The Federal Trade Commission's (FTC) new antitrust lawsuit against Amazon is an amazing exercise in hubris and absurdity.
In a complaint filed Wednesday, the agency alleges that Amazon's incredibly popular Prime program is a scam. Prime—a monthly or yearly subscription program that confers many benefits, including free shipping and tons of streaming content, to Amazon customers—is too easy to sign up for and too hard to cancel, the FTC alleges.
"Amazon has knowingly duped millions of consumers into unknowingly enrolling in Amazon Prime," the agency said in a statement. "Amazon also knowingly complicated the cancellation process for Prime subscribers who sought to end their membership."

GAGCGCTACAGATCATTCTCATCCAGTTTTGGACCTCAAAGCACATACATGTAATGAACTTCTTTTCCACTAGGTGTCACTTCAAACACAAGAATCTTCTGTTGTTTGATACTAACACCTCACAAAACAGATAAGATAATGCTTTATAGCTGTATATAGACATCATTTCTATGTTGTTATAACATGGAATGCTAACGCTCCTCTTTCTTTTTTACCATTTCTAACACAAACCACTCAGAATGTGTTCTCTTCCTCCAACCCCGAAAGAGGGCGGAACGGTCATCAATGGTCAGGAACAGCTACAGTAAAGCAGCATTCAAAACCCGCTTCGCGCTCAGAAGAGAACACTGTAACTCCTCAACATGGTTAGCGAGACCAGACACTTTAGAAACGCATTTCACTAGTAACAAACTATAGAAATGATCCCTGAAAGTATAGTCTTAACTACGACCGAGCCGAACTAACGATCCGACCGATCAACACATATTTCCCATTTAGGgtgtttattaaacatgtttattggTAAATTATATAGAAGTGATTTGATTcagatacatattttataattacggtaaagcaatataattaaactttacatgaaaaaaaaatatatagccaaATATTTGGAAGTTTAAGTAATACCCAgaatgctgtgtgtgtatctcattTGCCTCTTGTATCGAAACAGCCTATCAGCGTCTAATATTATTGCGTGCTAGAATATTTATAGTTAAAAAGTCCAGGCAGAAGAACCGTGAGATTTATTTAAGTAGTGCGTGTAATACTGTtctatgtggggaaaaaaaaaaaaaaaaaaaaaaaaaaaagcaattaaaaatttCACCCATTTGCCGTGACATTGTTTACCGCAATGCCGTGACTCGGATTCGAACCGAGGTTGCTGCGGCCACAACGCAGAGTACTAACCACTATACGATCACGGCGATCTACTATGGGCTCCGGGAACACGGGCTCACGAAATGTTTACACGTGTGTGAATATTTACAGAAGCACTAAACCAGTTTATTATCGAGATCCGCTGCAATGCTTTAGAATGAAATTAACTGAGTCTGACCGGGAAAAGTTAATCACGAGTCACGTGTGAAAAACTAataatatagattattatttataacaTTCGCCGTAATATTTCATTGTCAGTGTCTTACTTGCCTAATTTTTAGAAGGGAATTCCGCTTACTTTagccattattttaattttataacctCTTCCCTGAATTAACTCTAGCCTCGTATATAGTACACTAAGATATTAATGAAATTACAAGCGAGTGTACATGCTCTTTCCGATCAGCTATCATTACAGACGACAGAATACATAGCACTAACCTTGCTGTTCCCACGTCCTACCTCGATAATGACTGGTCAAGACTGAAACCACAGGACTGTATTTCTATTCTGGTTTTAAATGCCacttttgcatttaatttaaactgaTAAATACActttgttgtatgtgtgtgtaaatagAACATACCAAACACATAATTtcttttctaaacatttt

But these claims of deception fall apart upon close examination (as noted by my colleague Eric Boehm yesterday). The FTC's complaint revolves around mundane moves by Amazon, like conspicuously asking non-Prime customers if they want to sign up or requiring Prime subscribers to click through several screens to unsubscribe.
Patrick Hedger, executive director of the Taxpayers Protection Alliance, noted that it took him under a minute and required just six clicks to cancel his Prime account—fewer clicks than it takes to submit a public comment on the FTC website.
Like many major companies, Amazon has some flaws. But the argument that it's broadly harmful to consumers—let alone so harmful that it requires the intervention of the federal government—is so far removed from reality that only government bureaucrats with an ax to grind could make it with straight faces. (In fact, Amazon routinely garners extremely high favorability ratings in consumer polls.)